On a recent trip to the Haight Street Amoeba, I once again found myself drawn to the outside walls of Amoeba Music San Francisco -- specifically the top part of the wall outside from Haight Street down to the corner of the alley (away from Golden Gate Park) that leads to the parking lot where all that gradually changing wall of graf lays in beautiful, bright colorful wait. It includes the barred windows with their intricate tags that always remind me of stumbling upon some hieroglyphics in some ancient cave.
Luckily, on the day I took these pics I caught the Amoeba parking lot almost empty -- with only one car parked in front of those beloved droopy eyed heads that offer comfort to many an admirer. There will be another set of pics (Part V) posted in a week, also taken recently and featuring more of the graf around SF Amoeba.
Among graffiti artists there is a code -- many rules of the game -- and one rule is that you only tag businesses or public property -- not private -- meaning people's houses or dwellings.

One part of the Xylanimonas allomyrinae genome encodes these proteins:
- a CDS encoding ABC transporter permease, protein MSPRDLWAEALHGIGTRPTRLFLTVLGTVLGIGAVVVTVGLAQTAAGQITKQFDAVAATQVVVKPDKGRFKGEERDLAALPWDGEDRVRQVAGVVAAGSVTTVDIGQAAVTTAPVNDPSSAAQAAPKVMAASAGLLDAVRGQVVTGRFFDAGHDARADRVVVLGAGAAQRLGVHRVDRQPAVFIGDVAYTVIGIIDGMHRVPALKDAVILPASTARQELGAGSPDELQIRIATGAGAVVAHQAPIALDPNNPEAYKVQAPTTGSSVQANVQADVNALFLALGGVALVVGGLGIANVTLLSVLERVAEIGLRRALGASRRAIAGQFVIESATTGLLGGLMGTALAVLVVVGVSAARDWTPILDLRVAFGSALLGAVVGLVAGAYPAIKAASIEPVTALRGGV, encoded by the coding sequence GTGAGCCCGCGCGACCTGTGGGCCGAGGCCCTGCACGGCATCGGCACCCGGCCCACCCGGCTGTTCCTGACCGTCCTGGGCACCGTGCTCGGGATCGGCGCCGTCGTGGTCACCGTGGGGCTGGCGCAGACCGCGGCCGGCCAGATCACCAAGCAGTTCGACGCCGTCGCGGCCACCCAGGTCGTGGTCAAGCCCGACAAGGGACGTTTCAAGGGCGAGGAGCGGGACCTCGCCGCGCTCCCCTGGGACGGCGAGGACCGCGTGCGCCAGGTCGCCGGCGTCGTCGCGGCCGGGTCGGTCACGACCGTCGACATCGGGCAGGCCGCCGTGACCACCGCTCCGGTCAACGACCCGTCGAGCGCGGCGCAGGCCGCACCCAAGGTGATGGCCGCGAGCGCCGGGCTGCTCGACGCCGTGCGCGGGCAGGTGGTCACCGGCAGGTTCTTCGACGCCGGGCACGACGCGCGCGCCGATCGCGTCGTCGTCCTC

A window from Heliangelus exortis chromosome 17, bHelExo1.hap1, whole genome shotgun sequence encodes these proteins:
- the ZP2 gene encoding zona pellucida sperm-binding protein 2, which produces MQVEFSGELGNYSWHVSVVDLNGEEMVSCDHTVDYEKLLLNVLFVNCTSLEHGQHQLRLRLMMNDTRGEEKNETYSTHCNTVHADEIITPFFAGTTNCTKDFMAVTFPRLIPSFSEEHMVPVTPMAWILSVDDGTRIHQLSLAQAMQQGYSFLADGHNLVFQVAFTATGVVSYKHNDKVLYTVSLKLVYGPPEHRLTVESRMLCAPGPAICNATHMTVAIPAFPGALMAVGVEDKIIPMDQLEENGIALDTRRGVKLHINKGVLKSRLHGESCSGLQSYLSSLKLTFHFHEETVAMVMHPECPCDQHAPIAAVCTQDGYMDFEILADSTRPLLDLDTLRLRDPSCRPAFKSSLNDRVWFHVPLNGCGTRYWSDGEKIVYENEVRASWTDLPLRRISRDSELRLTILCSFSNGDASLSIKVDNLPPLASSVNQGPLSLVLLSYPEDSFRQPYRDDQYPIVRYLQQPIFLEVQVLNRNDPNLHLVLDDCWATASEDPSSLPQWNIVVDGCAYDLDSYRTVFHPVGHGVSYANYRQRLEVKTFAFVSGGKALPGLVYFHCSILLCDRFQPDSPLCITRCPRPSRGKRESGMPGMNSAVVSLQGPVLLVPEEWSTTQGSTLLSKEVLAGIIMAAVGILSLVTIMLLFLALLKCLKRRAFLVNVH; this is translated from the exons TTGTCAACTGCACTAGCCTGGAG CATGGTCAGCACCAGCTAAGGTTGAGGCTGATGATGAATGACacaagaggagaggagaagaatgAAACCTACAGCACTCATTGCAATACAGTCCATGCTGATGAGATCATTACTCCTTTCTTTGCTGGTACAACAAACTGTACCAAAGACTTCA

But today I passed a red brick apartment building with an ugly ole tag rudely scrawled along the side of it and I thought to myself: I guess homeboy didn't get the memo!
Today is Ingmar Bergman’s birthday!
I know – you’re ready to leap from the computer to rush out to buy a piñata and cake.
Or, more likely, you re-read the above sentence a couple times as your brain grappled with confusion over whether or not I wrote Ingrid Bergman. Quite possibly, some of you still think I did.
Actress Ingrid Bergman, star of "Casablanca" and the Bergman film "Autumn Sonata";
no relation to the director and much better looking in a dress.
I’m not being (intentionally) condescending; it’s just that that’s what seems to happen every time I gush about my most favorite film director.
Fellini, Buñuel, Pasolini, Hitchcock, Godard, Woody Allen… There are many film directors that cause me to go weak in the superego, but none of them so deeply penetrate my soul and slop it on the screen like ol’ Ingmar.
Furthermore, many of his films star his ex-wife and one of my favorite actresses, Liv Ullman.
Liv Ullman looking ravishing as she has a nervous breakdown in "Persona"
I’m the first to admit that his films aren’t for everyone. They’re an intimidating option when considering an evening’s entertainment. When faced with “what to do”, who in their right mind would subject themselves to a somber, cryptic and psychologically penetrating film in which handsome Swedes come to grips with their innermost core-of-self amidst Midnight Sun landscapes?